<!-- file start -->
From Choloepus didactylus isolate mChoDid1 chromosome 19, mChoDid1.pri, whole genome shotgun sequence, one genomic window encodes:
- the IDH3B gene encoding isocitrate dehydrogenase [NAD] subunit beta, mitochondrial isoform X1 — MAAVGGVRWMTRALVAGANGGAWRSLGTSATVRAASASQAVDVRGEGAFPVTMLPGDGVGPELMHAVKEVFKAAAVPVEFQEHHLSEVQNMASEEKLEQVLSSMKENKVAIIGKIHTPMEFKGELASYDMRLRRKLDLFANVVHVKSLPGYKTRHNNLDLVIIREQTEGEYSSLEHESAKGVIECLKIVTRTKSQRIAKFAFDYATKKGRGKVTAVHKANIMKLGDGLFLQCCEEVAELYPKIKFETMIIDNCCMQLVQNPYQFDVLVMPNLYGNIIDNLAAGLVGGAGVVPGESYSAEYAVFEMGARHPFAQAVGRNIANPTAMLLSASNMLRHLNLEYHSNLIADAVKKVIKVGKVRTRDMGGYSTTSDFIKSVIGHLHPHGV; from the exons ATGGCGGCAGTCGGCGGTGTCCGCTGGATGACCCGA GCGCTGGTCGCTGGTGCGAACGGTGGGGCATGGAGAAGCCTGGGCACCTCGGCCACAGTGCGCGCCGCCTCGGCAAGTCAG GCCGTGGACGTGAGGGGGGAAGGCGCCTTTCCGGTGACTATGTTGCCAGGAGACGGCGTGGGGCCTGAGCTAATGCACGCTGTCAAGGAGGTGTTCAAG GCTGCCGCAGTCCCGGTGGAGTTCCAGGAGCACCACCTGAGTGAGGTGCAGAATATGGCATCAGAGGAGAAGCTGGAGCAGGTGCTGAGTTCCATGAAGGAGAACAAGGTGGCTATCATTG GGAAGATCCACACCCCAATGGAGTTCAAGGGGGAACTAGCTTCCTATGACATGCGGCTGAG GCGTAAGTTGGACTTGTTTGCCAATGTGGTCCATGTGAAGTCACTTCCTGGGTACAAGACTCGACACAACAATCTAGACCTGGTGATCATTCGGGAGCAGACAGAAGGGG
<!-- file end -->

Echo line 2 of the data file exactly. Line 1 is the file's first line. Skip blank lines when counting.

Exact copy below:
- the IDH3B gene encoding isocitrate dehydrogenase [NAD] subunit beta, mitochondrial isoform X1 — MAAVGGVRWMTRALVAGANGGAWRSLGTSATVRAASASQAVDVRGEGAFPVTMLPGDGVGPELMHAVKEVFKAAAVPVEFQEHHLSEVQNMASEEKLEQVLSSMKENKVAIIGKIHTPMEFKGELASYDMRLRRKLDLFANVVHVKSLPGYKTRHNNLDLVIIREQTEGEYSSLEHESAKGVIECLKIVTRTKSQRIAKFAFDYATKKGRGKVTAVHKANIMKLGDGLFLQCCEEVAELYPKIKFETMIIDNCCMQLVQNPYQFDVLVMPNLYGNIIDNLAAGLVGGAGVVPGESYSAEYAVFEMGARHPFAQAVGRNIANPTAMLLSASNMLRHLNLEYHSNLIADAVKKVIKVGKVRTRDMGGYSTTSDFIKSVIGHLHPHGV; from the exons ATGGCGGCAGTCGGCGGTGTCCGCTGGATGACCCGA GCGCTGGTCGCTGGTGCGAACGGTGGGGCATGGAGAAGCCTGGGCACCTCGGCCACAGTGCGCGCCGCCTCGGCAAGTCAG GCCGTGGACGTGAGGGGGGAAGGCGCCTTTCCGGTGACTATGTTGCCAGGAGACGGCGTGGGGCCTGAGCTAATGCACGCTGTCAAGGAGGTGTTCAAG GCTGCCGCAGTCCCGGTGGAGTTCCAGGAGCACCACCTGAGTGAGGTGCAGAATATGGCATCAGAGGAGAAGCTGGAGCAGGTGCTGAGTTCCATGAAGGAGAACAAGGTGGCTATCATTG GGAAGATCCACACCCCAATGGAGTTCAAGGGGGAACTAGCTTCCTATGACATGCGGCTGAG GCGTAAGTTGGACTTGTTTGCCAATGTGGTCCATGTGAAGTCACTTCCTGGGTACAAGACTCGACACAACAATCTAGACCTGGTGATCATTCGGGAGCAGACAGAAGGGG